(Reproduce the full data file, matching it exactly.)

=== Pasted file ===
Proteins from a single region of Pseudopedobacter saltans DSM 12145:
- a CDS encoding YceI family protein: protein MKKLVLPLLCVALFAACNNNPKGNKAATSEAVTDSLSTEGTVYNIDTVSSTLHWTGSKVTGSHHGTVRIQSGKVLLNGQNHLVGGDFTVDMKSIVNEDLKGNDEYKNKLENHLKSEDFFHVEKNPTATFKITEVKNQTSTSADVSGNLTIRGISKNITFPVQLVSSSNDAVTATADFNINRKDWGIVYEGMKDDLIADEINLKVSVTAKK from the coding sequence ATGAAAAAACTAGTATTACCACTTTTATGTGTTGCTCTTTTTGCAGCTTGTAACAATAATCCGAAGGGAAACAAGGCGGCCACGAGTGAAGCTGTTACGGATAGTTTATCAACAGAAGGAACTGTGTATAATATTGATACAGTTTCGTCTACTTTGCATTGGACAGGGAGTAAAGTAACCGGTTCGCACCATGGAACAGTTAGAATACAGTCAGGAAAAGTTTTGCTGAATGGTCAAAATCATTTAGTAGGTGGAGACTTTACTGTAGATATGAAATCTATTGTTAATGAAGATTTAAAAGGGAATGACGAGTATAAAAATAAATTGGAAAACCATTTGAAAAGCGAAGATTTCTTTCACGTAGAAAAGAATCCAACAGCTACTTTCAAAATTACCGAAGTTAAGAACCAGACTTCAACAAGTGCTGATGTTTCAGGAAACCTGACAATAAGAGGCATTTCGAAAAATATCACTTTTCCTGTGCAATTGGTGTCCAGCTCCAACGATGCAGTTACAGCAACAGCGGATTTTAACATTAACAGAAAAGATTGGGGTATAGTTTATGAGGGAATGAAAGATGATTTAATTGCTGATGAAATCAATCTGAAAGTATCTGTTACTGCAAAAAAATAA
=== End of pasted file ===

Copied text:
Proteins from a single region of Pseudopedobacter saltans DSM 12145:
- a CDS encoding YceI family protein: protein MKKLVLPLLCVALFAACNNNPKGNKAATSEAVTDSLSTEGTVYNIDTVSSTLHWTGSKVTGSHHGTVRIQSGKVLLNGQNHLVGGDFTVDMKSIVNEDLKGNDEYKNKLENHLKSEDFFHVEKNPTATFKITEVKNQTSTSADVSGNLTIRGISKNITFPVQLVSSSNDAVTATADFNINRKDWGIVYEGMKDDLIADEINLKVSVTAKK from the coding sequence ATGAAAAAACTAGTATTACCACTTTTATGTGTTGCTCTTTTTGCAGCTTGTAACAATAATCCGAAGGGAAACAAGGCGGCCACGAGTGAAGCTGTTACGGATAGTTTATCAACAGAAGGAACTGTGTATAATATTGATACAGTTTCGTCTACTTTGCATTGGACAGGGAGTAAAGTAACCGGTTCGCACCATGGAACAGTTAGAATACAGTCAGGAAAAGTTTTGCTGAATGGTCAAAATCATTTAGTAGGTGGAGACTTTACTGTAGATATGAAATCTATTGTTAATGAAGATTTAAAAGGGAATGACGAGTATAAAAATAAATTGGAAAACCATTTGAAAAGCGAAGATTTCTTTCACGTAGAAAAGAATCCAACAGCTACTTTCAAAATTACCGAAGTTAAGAACCAGACTTCAACAAGTGCTGATGTTTCAGGAAACCTGACAATAAGAGGCATTTCGAAAAATATCACTTTTCCTGTGCAATTGGTGTCCAGCTCCAACGATGCAGTTACAGCAACAGCGGATTTTAACATTAACAGAAAAGATTGGGGTATAGTTTATGAGGGAATGAAAGATGATTTAATTGCTGATGAAATCAATCTGAAAGTATCTGTTACTGCAAAAAAATAA